Like a puppy chasing its tail, some new investors often chase 'the next big thing', even if that means buying 'story stocks' without revenue, let alone profit. But as Warren Buffett has mused, 'If you've been playing poker for half an hour and you still don't know who the patsy is, you're the patsy.' When they buy such story stocks, investors are all too often the patsy.
If, on the other hand, you like companies that have revenue, and even earn profits, then you may well be interested in MetLife (NYSE:MET). While profit is not necessarily a social good, it's easy to admire a business than can consistently produce it. In comparison, loss making companies act like a sponge for capital - but unlike such a sponge they do not always produce something when squeezed.
MetLife's Earnings Per Share Are Growing.
If a company can keep growing earnings per share (EPS) long enough, its share price will eventually follow. It's no surprise, then, that I like to invest in companies with EPS growth. Over the last three years, MetLife has grown EPS by 9.4% per year. That's a pretty good rate, if the company can sustain it.
I like to take a look at earnings before interest and (EBIT) tax margins, as well as revenue growth, to get another take on the quality of the company's growth. I note that MetLife's revenue from operations was lower than its revenue in the last twelve months, so that could distort my analysis of its margins. Unfortunately, MetLife's revenue dropped 3.3% last year, but the silver lining is that EBIT margins improved from 8.1% to 13%. That falls short of ideal.
In the chart below, you can see how the company has grown earnings, and revenue, over time. For finer detail, click on the image.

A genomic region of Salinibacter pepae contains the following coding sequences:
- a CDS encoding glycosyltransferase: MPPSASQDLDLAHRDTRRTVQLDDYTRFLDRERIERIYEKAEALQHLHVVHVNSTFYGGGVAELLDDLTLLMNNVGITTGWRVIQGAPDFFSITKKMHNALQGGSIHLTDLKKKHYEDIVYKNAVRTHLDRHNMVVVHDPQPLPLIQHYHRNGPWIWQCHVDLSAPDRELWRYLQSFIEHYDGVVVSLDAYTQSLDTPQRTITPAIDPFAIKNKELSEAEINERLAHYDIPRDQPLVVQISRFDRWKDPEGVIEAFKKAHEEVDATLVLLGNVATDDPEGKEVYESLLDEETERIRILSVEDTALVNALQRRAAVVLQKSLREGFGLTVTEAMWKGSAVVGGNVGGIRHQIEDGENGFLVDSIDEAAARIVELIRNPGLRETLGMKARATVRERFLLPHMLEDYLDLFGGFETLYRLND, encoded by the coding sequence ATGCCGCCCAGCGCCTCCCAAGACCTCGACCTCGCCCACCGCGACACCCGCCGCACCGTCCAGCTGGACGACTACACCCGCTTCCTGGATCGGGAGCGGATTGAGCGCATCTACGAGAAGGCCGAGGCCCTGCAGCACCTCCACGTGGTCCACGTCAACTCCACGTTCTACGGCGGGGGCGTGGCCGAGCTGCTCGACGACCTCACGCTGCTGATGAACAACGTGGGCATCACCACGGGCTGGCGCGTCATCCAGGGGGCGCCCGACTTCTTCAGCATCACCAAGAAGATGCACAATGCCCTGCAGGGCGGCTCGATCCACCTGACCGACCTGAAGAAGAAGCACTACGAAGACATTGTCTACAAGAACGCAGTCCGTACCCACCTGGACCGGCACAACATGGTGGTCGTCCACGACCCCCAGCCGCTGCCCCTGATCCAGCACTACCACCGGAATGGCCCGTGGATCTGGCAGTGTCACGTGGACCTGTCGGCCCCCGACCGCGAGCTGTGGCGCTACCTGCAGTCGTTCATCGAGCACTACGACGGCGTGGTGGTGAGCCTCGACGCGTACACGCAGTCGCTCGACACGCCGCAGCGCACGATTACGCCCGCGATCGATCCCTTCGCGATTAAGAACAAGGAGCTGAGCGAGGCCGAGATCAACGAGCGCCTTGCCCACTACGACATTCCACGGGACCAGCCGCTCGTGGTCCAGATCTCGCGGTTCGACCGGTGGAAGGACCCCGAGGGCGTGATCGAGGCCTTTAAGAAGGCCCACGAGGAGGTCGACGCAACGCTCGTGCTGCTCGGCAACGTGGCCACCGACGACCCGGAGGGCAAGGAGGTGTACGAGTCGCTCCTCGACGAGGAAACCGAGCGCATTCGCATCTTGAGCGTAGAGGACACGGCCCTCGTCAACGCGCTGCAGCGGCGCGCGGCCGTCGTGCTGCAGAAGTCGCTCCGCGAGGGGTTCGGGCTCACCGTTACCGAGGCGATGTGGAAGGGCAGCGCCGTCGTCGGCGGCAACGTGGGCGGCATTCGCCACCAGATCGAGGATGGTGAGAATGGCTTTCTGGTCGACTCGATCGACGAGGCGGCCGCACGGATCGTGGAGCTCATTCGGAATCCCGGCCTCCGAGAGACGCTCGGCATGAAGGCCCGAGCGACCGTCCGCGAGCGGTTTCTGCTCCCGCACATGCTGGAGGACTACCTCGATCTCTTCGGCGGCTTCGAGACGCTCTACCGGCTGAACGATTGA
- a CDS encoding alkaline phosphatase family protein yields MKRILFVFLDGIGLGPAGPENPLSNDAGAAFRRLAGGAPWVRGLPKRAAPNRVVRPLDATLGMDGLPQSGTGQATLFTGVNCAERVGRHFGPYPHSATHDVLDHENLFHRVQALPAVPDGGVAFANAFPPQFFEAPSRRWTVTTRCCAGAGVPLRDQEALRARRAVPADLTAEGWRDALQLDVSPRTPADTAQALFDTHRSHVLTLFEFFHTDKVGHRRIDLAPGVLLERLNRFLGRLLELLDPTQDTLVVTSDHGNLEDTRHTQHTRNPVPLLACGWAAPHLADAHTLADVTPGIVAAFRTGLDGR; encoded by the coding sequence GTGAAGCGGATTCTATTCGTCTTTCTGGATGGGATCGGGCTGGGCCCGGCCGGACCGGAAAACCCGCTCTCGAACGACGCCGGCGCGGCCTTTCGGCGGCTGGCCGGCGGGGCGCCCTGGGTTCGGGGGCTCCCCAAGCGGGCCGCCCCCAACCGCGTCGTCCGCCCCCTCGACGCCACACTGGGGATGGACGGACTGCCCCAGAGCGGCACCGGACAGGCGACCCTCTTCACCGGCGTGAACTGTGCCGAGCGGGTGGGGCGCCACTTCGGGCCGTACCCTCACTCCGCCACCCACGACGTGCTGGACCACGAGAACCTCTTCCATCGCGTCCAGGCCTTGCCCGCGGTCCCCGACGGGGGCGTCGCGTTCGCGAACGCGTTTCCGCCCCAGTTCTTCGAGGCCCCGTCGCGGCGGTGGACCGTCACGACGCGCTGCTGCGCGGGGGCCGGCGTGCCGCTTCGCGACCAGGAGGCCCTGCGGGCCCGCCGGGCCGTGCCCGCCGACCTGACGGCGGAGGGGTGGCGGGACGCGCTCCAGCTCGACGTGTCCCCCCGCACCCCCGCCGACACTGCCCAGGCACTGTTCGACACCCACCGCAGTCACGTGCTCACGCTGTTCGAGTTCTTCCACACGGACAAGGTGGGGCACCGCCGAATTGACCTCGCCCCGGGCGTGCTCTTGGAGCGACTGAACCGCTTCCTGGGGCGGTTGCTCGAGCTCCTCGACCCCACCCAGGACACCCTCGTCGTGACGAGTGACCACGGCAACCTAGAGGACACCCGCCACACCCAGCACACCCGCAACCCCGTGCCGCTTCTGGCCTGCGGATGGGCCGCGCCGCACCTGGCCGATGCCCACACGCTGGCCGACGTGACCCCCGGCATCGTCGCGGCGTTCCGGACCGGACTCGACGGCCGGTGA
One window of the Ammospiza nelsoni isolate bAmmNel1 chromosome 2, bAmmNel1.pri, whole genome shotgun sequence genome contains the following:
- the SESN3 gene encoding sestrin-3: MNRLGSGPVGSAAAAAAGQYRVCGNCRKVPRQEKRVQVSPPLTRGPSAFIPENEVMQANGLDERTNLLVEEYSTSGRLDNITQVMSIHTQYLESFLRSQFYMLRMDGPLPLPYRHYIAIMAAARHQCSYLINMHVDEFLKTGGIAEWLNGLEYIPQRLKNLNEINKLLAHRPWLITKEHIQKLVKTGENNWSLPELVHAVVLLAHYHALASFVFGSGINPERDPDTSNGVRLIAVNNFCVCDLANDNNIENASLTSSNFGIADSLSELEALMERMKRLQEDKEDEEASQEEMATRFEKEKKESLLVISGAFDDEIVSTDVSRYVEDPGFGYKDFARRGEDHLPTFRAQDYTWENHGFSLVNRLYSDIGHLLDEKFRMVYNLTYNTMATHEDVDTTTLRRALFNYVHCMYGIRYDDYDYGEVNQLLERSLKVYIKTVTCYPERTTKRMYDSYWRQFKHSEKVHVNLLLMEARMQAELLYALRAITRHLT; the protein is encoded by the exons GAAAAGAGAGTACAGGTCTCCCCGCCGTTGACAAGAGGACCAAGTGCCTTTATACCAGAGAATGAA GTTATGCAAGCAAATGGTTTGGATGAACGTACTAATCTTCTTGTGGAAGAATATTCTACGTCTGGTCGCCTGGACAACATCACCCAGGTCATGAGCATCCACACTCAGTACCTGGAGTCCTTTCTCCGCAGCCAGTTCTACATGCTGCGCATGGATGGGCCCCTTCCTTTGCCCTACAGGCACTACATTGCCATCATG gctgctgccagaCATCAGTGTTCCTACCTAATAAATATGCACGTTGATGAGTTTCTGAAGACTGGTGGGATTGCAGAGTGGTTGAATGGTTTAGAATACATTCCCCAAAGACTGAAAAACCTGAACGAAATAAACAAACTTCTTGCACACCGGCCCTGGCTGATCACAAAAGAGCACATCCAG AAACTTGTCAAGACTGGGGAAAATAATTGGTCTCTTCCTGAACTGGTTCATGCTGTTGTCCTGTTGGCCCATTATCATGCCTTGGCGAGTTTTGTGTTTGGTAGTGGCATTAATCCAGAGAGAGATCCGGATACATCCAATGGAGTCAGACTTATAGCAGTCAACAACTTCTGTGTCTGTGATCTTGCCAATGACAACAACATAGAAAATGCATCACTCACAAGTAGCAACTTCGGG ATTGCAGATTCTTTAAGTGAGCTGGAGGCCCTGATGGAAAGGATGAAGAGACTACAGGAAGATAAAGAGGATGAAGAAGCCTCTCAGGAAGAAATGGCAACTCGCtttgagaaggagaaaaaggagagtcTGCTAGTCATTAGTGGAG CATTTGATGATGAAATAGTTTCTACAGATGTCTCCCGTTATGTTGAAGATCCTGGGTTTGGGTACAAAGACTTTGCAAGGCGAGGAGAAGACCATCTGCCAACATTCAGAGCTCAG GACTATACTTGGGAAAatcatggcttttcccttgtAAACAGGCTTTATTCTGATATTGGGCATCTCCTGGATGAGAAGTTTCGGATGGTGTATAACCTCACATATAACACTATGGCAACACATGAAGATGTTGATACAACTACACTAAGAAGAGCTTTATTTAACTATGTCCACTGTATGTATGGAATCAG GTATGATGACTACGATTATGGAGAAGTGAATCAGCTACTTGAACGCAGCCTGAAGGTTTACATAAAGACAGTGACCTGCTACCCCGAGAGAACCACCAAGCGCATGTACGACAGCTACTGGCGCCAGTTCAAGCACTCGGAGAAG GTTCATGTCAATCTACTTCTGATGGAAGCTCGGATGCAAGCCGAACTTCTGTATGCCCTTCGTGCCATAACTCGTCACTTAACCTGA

Of course the knack is to find stocks that have their best days in the future, not in the past. You could base your opinion on past performance, of course, but you may also want to check this interactive graph of professional analyst EPS forecasts for MetLife.
Are MetLife Insiders Aligned With All Shareholders?
Like that fresh smell in the air when the rains are coming, insider buying fills me with optimistic anticipation. This view is based on the possibility that stock purchases signal bullishness on behalf of the buyer. Of course, we can never be sure what insiders are thinking, we can only judge their actions.
First things first; I didn't see insiders sell MetLife shares in the last year. Even better, though, is that the Independent Director, Carlos Gutierrez, bought a whopping US$250k worth of shares, paying about US$39.04 per share, on average. Big buys like that give me a sense of opportunity; actions speak louder than words.
Along with the insider buying, another encouraging sign for MetLife is that insiders, as a group, have a considerable shareholding. Given insiders own a small fortune of shares, currently valued at US$53m, they have plenty of motivation to push the business to succeed. That's certainly enough to make me think that management will be very focussed on long term growth.
Does MetLife Deserve A Spot On Your Watchlist?
One important encouraging feature of MetLife is that it is growing profits. On top of that, we've seen insiders buying shares even though they already own plenty. That makes the company a prime candidate for my watchlist - and arguably a research priority. While we've looked at the quality of the earnings, we haven't yet done any work to value the stock. So if you like to buy cheap, you may want to check if MetLife is trading on a high P/E or a low P/E, relative to its industry.
The good news is that MetLife is not the only growth stock with insider buying. Here's a list of them... with insider buying in the last three months!
Please note the insider transactions discussed in this article refer to reportable transactions in the relevant jurisdiction
We aim to bring you long-term focused research analysis driven by fundamental data. Note that our analysis may not factor in the latest price-sensitive company announcements or qualitative material.
If you spot an error that warrants correction, please contact the editor at firstname.lastname@example.org. This article by Simply Wall St is general in nature. It does not constitute a recommendation to buy or sell any stock, and does not take account of your objectives, or your financial situation. Simply Wall St has no position in the stocks mentioned. Thank you for reading.